Screaming Circuits uses machines to place surface mount parts; even if it's just one board. Thru-hole are a different story though. Way back in the cobweby section of the building, we do have a thru-hole part sequencing and insertion machine. Our volume manufacturing division still uses it on occasion, but it's just not efficient for small quantities, which is why thru-hole parts get hand inserted at Screaming Circuits. We have three options for soldering the parts into your prototype. We can hand solder all of the parts, we can send the board through our selective solder machine or we can send it through the wave solder machine. We'll pick whichever route makes the most sense based on quantity and configuration.
It's good that we can solder the thru-hole parts, but how, you might wonder, do we know where to put the thru-hole parts? The SMT has the centroid file to tell our machines where to put them. Thru-hole being more of a manual process, we rely on visual data. If your silk screen markings are readable, we can used that as a reference. If the parts will only fit one way into one footprint on the board, then it's not much of a challenge. Regardless, make sure that the polarity is clear for any polarized components.
Sometimes, though, there isn't enough room on the PCB for clear silk screen and parts will fit in a number of different places. That's where the assembly drawing comes in. This illustrates an example of a suitable assembly drawing. It's got your web order number in the image and all of the parts are clearly pictured and their locations clearly identified. If any of the parts are polarized, make sure you include that information as well. Send the assembly drawing as a .JPG or PDF file format in your ZIP file with the BOM, Gerbers and Centroid.
It just goes to the back side of the board. It's not a wormhole going to another galaxy.
Or is it?
Well, not really how to build one in a technical sense, but some thoughts on how to better ensure that you get it right. In theory, it shouldn't be that difficult. You download the datasheet and build the land pattern based on the information in the datasheet. That usually works, but not always.
I had a thru-hole battery holder that didn't match up with any of the land patterns in my library, so I modified one that was close. That worked mostly okay, but there was one measurement in the data sheet that was a little ambiguous. I ended up with the mounting holes being off by a millimeter or so. Not too much, but enough to make the fit difficult.
I went in and shifted the leads over by the same amount, used it again, got another PCB fabbed and discovered that I had shifted the pins the wrong way! Then it hit me. In the first application, I had the battery holder on the bottom side of the PCB but I had looked at it through the mounting holes from the top side of the PCB. D'oh! One reason why I'm not a professional designer.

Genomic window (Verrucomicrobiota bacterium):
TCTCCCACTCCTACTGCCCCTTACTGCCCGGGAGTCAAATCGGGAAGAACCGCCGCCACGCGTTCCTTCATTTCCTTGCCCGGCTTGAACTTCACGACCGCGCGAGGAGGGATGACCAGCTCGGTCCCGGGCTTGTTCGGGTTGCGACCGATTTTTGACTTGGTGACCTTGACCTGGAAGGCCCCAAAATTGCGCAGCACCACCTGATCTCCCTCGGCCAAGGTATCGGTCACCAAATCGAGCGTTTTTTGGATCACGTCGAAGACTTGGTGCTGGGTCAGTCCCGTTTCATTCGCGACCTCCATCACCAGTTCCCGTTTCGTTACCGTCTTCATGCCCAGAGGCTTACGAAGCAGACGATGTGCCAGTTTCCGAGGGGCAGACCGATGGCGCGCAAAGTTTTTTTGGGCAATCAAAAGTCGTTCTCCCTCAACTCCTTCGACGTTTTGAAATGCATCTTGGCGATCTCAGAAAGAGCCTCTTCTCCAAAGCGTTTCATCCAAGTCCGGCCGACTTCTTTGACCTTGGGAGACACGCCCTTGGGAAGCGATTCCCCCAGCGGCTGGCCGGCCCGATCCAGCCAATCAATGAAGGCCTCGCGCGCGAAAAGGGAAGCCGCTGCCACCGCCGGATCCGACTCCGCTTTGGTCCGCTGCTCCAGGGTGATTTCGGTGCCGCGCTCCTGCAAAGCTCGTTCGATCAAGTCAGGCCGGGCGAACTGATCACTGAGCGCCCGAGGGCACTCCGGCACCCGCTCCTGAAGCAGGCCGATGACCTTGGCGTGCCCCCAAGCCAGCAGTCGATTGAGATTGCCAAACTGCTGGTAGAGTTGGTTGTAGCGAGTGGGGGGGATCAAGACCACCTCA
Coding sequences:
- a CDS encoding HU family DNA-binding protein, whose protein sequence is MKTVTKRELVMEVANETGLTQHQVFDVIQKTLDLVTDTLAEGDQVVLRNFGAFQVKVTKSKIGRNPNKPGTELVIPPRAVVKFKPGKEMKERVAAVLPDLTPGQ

The other part was a little tiny SMT trim pot. Since there are pretty close to a million different little trim pots, the likelihood of me finding an exact match in my CAD library was precisely zero. I didn't want to re-invent the little zig zag resistor symbol, so I just found a part that looked the same. Well, it was almost the same. The footprint I found is for a 4mm x 4mm part and the part I ordered is 3mm x 3mm. That's a tiny trim pot. Somehow, when looking at the datasheet, I got the measurements wrong. Once the part came in the mail, it was quite obviously too small.
The pad pretty much ends right at the edge of the trim pot. We won't be able to reflow that part. No solder paste would be touching the pads on the trim pot. I'll see if our guys on the floor can figure out how to get the thing soldered on there. If they can't, I'll need to look for a larger part to put in it's place.
Fortunately, I physically looked at the part and the PCB before assembly. Unfortunately, I got the measurements wrong. If at all possible, get some sample parts before you order your PCBs. Then you can print out a 1:1 image of your PCB and lay the parts out on it. That would have saved me in both of the above cases.
Is it "datasheets" or "data sheets"?
A while back, I posed a question about using flood fill (AKA copper pours). I've been reading a lot about ground loops lately which brought me back to that original question.
Some people suggest segmenting your ground plane between analog and digital sections. Some people suggest segmenting the ground plane for individual critical ground return paths. The follow on to my original question is: On non-exotic designs does segmenting ground planes really help? There's actually two questions, with the second being: At what clock speed does it make sense to start worrying about issues caused by ground return paths / ground loops? There are probably more questions. Those are just the two rattling around in my head at the moment.